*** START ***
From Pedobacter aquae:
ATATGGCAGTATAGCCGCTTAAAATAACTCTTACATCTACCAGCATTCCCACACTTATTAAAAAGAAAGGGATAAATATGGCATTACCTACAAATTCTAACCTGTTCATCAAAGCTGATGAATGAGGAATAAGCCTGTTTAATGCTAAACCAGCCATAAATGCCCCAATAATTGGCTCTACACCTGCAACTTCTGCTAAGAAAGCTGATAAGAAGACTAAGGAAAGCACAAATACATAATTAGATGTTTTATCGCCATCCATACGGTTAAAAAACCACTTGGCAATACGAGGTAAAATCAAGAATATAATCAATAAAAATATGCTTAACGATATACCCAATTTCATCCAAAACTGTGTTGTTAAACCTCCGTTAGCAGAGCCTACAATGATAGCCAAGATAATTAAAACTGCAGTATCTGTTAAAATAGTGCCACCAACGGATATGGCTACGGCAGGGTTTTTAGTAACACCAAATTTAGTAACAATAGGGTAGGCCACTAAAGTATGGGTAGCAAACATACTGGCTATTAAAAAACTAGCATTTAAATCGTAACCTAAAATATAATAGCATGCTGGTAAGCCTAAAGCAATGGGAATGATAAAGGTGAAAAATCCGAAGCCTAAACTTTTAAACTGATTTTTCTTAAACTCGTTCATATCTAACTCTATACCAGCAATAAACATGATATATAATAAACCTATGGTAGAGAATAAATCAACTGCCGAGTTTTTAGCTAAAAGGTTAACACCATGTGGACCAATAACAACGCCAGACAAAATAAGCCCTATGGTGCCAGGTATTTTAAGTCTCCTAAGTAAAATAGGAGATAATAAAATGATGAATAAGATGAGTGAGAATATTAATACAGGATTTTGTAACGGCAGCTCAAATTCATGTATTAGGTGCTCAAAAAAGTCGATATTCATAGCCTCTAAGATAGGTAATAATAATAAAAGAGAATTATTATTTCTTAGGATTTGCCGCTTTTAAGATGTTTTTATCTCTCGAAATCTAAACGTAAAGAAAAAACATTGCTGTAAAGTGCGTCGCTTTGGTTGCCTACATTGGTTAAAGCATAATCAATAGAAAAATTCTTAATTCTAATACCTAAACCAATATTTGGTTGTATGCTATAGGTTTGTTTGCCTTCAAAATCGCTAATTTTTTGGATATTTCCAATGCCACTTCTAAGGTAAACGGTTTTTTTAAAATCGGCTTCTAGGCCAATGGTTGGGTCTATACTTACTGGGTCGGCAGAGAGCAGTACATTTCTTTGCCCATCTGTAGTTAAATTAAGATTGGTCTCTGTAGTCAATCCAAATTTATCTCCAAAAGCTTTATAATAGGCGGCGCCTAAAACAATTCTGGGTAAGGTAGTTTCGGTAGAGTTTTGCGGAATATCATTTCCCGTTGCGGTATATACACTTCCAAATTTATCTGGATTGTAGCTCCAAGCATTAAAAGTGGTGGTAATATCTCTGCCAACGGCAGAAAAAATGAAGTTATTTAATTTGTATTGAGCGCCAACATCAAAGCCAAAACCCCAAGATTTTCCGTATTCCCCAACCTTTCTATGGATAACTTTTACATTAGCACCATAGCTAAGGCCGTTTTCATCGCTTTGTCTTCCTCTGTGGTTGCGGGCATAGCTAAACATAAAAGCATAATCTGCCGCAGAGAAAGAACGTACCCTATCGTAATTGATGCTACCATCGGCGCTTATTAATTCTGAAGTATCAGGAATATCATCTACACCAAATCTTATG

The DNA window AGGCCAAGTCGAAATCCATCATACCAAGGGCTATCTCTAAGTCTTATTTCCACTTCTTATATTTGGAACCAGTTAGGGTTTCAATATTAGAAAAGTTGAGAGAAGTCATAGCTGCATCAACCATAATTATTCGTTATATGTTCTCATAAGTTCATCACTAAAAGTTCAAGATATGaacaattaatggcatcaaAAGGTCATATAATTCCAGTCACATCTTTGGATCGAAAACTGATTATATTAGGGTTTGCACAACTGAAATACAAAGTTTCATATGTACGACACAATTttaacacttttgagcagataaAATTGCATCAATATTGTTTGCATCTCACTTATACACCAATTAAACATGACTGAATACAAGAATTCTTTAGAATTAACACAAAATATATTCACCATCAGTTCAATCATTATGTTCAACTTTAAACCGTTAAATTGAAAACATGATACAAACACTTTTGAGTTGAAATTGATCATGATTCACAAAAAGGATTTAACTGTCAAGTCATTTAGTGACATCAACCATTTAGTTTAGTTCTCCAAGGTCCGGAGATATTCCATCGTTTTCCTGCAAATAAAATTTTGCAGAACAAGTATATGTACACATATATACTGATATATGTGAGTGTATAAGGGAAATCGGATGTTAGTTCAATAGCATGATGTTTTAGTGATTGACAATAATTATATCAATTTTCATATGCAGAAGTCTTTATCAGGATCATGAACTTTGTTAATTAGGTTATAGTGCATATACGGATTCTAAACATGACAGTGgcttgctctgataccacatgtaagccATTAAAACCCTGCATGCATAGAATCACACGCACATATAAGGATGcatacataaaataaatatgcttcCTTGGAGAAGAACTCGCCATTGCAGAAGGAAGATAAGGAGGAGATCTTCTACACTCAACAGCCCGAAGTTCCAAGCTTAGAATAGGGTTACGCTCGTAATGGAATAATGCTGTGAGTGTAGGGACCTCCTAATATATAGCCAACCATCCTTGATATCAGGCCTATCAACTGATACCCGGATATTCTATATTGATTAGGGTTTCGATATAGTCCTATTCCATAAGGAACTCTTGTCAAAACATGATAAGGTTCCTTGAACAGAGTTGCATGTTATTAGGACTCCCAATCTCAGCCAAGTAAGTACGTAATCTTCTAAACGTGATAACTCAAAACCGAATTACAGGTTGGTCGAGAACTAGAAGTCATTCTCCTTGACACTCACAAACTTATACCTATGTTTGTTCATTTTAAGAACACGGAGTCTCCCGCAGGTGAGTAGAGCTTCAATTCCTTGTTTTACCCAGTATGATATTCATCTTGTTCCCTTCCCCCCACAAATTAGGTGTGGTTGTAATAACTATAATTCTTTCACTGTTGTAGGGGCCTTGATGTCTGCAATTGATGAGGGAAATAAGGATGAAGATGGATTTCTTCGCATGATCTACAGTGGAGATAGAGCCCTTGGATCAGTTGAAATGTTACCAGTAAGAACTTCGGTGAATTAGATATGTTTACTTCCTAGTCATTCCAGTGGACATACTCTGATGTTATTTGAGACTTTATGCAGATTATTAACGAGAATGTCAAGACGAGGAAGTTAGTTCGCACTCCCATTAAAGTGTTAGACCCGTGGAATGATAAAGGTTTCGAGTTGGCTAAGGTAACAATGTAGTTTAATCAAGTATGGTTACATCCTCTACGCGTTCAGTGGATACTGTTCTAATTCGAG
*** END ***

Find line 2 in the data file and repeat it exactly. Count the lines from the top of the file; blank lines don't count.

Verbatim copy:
ATATGGCAGTATAGCCGCTTAAAATAACTCTTACATCTACCAGCATTCCCACACTTATTAAAAAGAAAGGGATAAATATGGCATTACCTACAAATTCTAACCTGTTCATCAAAGCTGATGAATGAGGAATAAGCCTGTTTAATGCTAAACCAGCCATAAATGCCCCAATAATTGGCTCTACACCTGCAACTTCTGCTAAGAAAGCTGATAAGAAGACTAAGGAAAGCACAAATACATAATTAGATGTTTTATCGCCATCCATACGGTTAAAAAACCACTTGGCAATACGAGGTAAAATCAAGAATATAATCAATAAAAATATGCTTAACGATATACCCAATTTCATCCAAAACTGTGTTGTTAAACCTCCGTTAGCAGAGCCTACAATGATAGCCAAGATAATTAAAACTGCAGTATCTGTTAAAATAGTGCCACCAACGGATATGGCTACGGCAGGGTTTTTAGTAACACCAAATTTAGTAACAATAGGGTAGGCCACTAAAGTATGGGTAGCAAACATACTGGCTATTAAAAAACTAGCATTTAAATCGTAACCTAAAATATAATAGCATGCTGGTAAGCCTAAAGCAATGGGAATGATAAAGGTGAAAAATCCGAAGCCTAAACTTTTAAACTGATTTTTCTTAAACTCGTTCATATCTAACTCTATACCAGCAATAAACATGATATATAATAAACCTATGGTAGAGAATAAATCAACTGCCGAGTTTTTAGCTAAAAGGTTAACACCATGTGGACCAATAACAACGCCAGACAAAATAAGCCCTATGGTGCCAGGTATTTTAAGTCTCCTAAGTAAAATAGGAGATAATAAAATGATGAATAAGATGAGTGAGAATATTAATACAGGATTTTGTAACGGCAGCTCAAATTCATGTATTAGGTGCTCAAAAAAGTCGATATTCATAGCCTCTAAGATAGGTAATAATAATAAAAGAGAATTATTATTTCTTAGGATTTGCCGCTTTTAAGATGTTTTTATCTCTCGAAATCTAAACGTAAAGAAAAAACATTGCTGTAAAGTGCGTCGCTTTGGTTGCCTACATTGGTTAAAGCATAATCAATAGAAAAATTCTTAATTCTAATACCTAAACCAATATTTGGTTGTATGCTATAGGTTTGTTTGCCTTCAAAATCGCTAATTTTTTGGATATTTCCAATGCCACTTCTAAGGTAAACGGTTTTTTTAAAATCGGCTTCTAGGCCAATGGTTGGGTCTATACTTACTGGGTCGGCAGAGAGCAGTACATTTCTTTGCCCATCTGTAGTTAAATTAAGATTGGTCTCTGTAGTCAATCCAAATTTATCTCCAAAAGCTTTATAATAGGCGGCGCCTAAAACAATTCTGGGTAAGGTAGTTTCGGTAGAGTTTTGCGGAATATCATTTCCCGTTGCGGTATATACACTTCCAAATTTATCTGGATTGTAGCTCCAAGCATTAAAAGTGGTGGTAATATCTCTGCCAACGGCAGAAAAAATGAAGTTATTTAATTTGTATTGAGCGCCAACATCAAAGCCAAAACCCCAAGATTTTCCGTATTCCCCAACCTTTCTATGGATAACTTTTACATTAGCACCATAGCTAAGGCCGTTTTCATCGCTTTGTCTTCCTCTGTGGTTGCGGGCATAGCTAAACATAAAAGCATAATCTGCCGCAGAGAAAGAACGTACCCTATCGTAATTGATGCTACCATCGGCGCTTATTAATTCTGAAGTATCAGGAATATCATCTACACCAAATCTTATG